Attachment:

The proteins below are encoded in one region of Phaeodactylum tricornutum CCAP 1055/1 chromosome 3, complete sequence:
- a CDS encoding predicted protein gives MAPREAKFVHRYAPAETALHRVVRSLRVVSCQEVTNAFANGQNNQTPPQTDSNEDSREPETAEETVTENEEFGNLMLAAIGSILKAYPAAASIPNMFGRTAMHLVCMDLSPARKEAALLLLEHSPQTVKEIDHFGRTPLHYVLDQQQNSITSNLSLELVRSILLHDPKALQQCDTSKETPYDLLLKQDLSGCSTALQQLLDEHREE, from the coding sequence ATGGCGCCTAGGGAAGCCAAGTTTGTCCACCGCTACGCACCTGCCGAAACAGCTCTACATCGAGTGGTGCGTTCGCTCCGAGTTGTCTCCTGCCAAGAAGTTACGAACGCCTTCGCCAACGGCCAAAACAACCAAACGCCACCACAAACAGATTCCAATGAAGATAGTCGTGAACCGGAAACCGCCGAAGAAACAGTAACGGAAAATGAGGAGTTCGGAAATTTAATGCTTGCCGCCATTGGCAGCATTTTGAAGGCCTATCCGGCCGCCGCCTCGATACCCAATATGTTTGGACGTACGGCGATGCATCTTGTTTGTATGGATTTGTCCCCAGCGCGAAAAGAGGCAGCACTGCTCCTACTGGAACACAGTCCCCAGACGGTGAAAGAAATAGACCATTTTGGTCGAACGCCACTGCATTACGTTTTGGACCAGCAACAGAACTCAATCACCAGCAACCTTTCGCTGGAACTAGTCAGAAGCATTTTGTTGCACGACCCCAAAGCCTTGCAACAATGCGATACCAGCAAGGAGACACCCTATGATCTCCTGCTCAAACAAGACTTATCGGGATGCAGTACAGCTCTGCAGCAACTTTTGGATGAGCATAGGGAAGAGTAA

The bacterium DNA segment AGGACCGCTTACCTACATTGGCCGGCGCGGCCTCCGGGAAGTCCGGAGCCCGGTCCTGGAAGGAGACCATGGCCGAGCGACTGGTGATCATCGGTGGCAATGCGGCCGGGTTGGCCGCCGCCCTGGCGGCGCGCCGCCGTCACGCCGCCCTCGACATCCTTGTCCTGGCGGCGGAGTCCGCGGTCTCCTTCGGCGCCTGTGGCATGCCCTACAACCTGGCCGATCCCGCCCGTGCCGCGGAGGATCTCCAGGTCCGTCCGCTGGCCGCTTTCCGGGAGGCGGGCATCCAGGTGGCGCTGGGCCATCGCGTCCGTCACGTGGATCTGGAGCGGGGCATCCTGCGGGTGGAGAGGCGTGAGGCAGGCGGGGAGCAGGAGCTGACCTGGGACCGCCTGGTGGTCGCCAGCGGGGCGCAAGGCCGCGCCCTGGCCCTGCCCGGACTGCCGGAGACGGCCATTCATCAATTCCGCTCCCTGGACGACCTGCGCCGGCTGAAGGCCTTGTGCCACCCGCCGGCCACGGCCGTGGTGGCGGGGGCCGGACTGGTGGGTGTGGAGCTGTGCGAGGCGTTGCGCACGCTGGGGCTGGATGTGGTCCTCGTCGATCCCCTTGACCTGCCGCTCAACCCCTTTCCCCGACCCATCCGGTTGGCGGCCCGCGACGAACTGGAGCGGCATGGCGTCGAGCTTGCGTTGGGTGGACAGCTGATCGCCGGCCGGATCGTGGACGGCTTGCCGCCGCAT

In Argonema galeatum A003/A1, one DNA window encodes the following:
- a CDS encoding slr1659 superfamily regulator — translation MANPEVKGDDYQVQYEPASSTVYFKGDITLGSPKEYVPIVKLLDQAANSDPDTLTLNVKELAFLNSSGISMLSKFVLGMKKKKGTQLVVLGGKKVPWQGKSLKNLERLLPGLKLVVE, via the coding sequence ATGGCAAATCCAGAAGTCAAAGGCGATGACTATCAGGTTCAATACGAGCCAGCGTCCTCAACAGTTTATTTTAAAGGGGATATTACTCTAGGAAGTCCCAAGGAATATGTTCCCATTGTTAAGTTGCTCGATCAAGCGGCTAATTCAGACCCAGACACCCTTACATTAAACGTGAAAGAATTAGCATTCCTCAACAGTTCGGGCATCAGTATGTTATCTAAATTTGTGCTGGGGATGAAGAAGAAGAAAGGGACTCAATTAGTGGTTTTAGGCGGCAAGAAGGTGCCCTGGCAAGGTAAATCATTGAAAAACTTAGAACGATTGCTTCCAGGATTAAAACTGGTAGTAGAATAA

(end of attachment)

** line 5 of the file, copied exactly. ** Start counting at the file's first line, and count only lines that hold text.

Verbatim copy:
- a CDS encoding slr1659 superfamily regulator — translation MANPEVKGDDYQVQYEPASSTVYFKGDITLGSPKEYVPIVKLLDQAANSDPDTLTLNVKELAFLNSSGISMLSKFVLGMKKKKGTQLVVLGGKKVPWQGKSLKNLERLLPGLKLVVE, via the coding sequence ATGGCAAATCCAGAAGTCAAAGGCGATGACTATCAGGTTCAATACGAGCCAGCGTCCTCAACAGTTTATTTTAAAGGGGATATTACTCTAGGAAGTCCCAAGGAATATGTTCCCATTGTTAAGTTGCTCGATCAAGCGGCTAATTCAGACCCAGACACCCTTACATTAAACGTGAAAGAATTAGCATTCCTCAACAGTTCGGGCATCAGTATGTTATCTAAATTTGTGCTGGGGATGAAGAAGAAGAAAGGGACTCAATTAGTGGTTTTAGGCGGCAAGAAGGTGCCCTGGCAAGGTAAATCATTGAAAAACTTAGAACGATTGCTTCCAGGATTAAAACTGGTAGTAGAATAA